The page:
Tri-State Results

Wednesday, February 06, 2008

Peter Woolley, the director of the Public Mind at Farleigh Dickinson University, Lee Miringoff, the director of the Marist Institute for Public Opinion, and Howard L. Reiter, the Chair of the Political Science Department at the University of Connecticut, run down the tri-state poll results from Super Tuesday.


Lee Miringoff, Howard L. Reiter and Peter Woolley

Comments [17]

Jeremy from Manhattan

All of these analysts who want the primary race decided and think it's bad for either party to have a fight that continues for another month are nuts! It's only early February — the general election is still nine months away! The convesnions aren't until this summer. Assuming the parties decide on their candidates very soon, what are they going to do for the next five months, let alone the next nine?!? The public is going to tire of these candidates (as is the news media) pretty fast. (In the end, this front loading is a disaster for the democratic process.) Consequently, it's much better that the races continue for a while. It continues to generate interest in the candidates and the campaign.

Feb. 07 2008 01:12 AM
CH from Staten Island

Ah, Susan, I see your point. Perhaps this is an example of men trying to figure out how we women think. I do not think men have quite grasped the notion of the compartmentalized, continually multi-tasking woman's mind.

Feb. 06 2008 11:39 AM
Lloyd from Manhattan

The NY person who claims he cast a "write-in" ballot must have requested an Affidavit Ballot that is given to anyone whose name does not appear on the roll, but who claims the right to vote. The Affidavit Ballot is provisional and is examined later. This one will probably be rejected as the voter was not an enrolled Democrat.

Feb. 06 2008 11:38 AM
Susan from Kingston, New York

CH The categorization of women by their class and degrees irritates me. Are they categorizing men that way.

Feb. 06 2008 11:31 AM


Enough with the race issues!! Did I just hear you ask about Jesse Jackson in 1984? Why not compare the ibook with the Apple II?

I am so disappointed that you are obsessing about this race narrative. Do you really believe that race is an issue in Idaho..why would it be in NY, NJ and CT? The fact is that the tools pollsters use are outdated for the complexity of this election cycle.

Obama's greater success among black voters has a great deal to do with Bill Clinton's comments. I am certain if Bill Clinton made veiled attacks at Latino voters they may react in a similar fashion.

Feb. 06 2008 11:31 AM
Ellen Sackstein from Long Beach, NY

It would seem that comparing historic statewide primary results by race is limited by, among other things, shifts in demographics over time.

Feb. 06 2008 11:29 AM
CH from Staten Island

A PS to Susan: I am a 50 year old woman with a college degree. And I still prefer Obama, as do most of the women I know, though admittedly my social circle is rather small.

Feb. 06 2008 11:27 AM
Mark from Brooklyn


Clinton won

Through divisive talk

Take that away

And the People choose Barack

Feb. 06 2008 11:25 AM
CH from Staten Island

I think the closeness of the Democratic party split is NOT and indication of a divided party. I think most Dems are like me and my partner: we both voted for Obama, but would happily support Clinton. It isn't that we do not like Clinton, just that we prefer Obama a bit more. So I, personally, am split: 55% of me prefers Obama, 45% prefers Clinton. Either way, the Dems have a winner.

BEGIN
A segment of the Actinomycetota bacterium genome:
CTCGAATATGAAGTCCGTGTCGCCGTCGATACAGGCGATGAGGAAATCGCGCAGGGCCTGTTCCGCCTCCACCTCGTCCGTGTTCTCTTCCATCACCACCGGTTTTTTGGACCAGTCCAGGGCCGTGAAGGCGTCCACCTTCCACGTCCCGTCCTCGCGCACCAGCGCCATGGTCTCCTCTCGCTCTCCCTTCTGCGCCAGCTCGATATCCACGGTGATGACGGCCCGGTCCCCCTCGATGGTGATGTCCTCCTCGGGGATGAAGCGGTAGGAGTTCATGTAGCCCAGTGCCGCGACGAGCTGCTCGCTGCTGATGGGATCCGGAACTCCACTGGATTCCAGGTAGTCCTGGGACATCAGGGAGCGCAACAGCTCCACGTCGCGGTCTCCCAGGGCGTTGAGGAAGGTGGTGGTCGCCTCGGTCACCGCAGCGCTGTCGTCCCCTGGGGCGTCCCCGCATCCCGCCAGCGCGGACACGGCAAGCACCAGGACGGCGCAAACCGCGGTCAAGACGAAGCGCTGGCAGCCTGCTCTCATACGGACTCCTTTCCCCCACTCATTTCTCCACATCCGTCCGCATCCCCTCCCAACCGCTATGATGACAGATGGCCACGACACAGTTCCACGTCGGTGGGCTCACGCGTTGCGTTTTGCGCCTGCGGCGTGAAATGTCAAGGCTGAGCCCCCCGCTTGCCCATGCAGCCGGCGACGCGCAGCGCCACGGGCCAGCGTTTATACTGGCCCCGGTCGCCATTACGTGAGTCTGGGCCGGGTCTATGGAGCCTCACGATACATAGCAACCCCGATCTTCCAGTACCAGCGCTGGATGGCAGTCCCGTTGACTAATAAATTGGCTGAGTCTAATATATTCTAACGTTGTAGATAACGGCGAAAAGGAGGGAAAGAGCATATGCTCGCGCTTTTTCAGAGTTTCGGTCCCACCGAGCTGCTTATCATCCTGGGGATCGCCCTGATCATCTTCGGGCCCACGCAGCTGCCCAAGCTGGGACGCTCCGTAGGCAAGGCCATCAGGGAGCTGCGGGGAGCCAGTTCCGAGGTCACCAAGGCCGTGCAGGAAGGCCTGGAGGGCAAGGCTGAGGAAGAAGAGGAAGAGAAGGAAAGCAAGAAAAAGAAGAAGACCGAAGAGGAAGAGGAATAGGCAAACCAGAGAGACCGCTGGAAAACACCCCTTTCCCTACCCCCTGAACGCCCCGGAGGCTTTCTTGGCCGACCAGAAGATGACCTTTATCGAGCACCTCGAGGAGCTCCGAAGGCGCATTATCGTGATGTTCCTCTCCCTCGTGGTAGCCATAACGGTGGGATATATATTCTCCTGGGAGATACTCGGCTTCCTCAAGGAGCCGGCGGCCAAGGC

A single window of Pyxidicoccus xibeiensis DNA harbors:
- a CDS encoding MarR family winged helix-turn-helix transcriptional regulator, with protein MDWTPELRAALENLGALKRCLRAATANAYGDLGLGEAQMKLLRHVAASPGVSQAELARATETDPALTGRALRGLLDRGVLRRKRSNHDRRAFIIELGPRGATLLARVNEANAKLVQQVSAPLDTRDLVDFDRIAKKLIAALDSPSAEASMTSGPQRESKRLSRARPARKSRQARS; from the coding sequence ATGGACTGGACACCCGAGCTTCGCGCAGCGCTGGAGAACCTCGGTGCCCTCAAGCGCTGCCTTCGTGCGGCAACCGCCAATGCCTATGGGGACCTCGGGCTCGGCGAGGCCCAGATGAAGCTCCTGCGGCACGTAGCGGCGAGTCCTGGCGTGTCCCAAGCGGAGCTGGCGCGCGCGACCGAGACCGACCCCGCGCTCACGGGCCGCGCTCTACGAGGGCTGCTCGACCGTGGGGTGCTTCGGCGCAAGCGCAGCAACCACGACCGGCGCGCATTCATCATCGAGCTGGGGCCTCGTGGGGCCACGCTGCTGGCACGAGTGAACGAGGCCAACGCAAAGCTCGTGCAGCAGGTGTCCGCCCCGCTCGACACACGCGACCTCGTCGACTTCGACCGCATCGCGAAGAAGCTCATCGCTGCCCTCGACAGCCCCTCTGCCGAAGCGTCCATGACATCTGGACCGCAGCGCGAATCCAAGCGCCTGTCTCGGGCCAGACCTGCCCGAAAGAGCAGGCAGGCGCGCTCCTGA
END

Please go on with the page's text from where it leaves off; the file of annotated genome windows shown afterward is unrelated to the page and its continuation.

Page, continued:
Feb. 06 2008 11:25 AM
Susan from Kingston, New York

I know a lot of women who voting for Hillary Clinton who have two and three university degrees. Many professional women from all races are voting for Hillary Clinton. I don't where you are getting your biased information.

Feb. 06 2008 11:17 AM
G from Brooklyn

How many citizens voted in this primary?
34% of *registered* Dems compared to 19% in 2004 NY Dem primary -- how much of the voting age population is that?

Also wondering how this breaks out by age and race . . .

Feb. 06 2008 11:17 AM
Leslie Yarmo from East Village

i would like to know some basic numbers.
1. Which candidate (Republican or Democrat) has received the most votes total so far - this is not a question about deligates. I'm wondering who is getting more people out to vote.
2. Which party is attracting more votes total so far?
Thank you.
Leslie Yarmo

Feb. 06 2008 11:14 AM
Dan from NJ


Ask about the new breakdown of party registration in NJ now that voters had a reason to pick a party.

This could really sway the view of the NJ electorate.


Feb. 06 2008 11:11 AM
jsu from bronx

NY decided to just get swept us in the drama
but when they wake up they will surge for OBAMA

Feb. 06 2008 11:08 AM
jsu from bronx

last night we showed we were a GREAT AMERICA!!!
We showed that we could vote for a Black American and a Woman American. That is the bottom line. PUNDANTS, STOP TRYING TO DIVIDE US. Stop using the CARL ROWE METHOND of politicing by using wedge issues to win by just 51%.
Americans and the Democrats WILL come together for the general election and for our country. Especially if OBAMA is the democratic nominee!!!!

Feb. 06 2008 11:06 AM
Moiz Kapadia

Brian - who did you vote for!?

Feb. 06 2008 11:01 AM
Leon Freilich from Park Slope


Voters went

For Big Mama,

Turning down

Barack Obama.

Feb. 06 2008 08:04 AM

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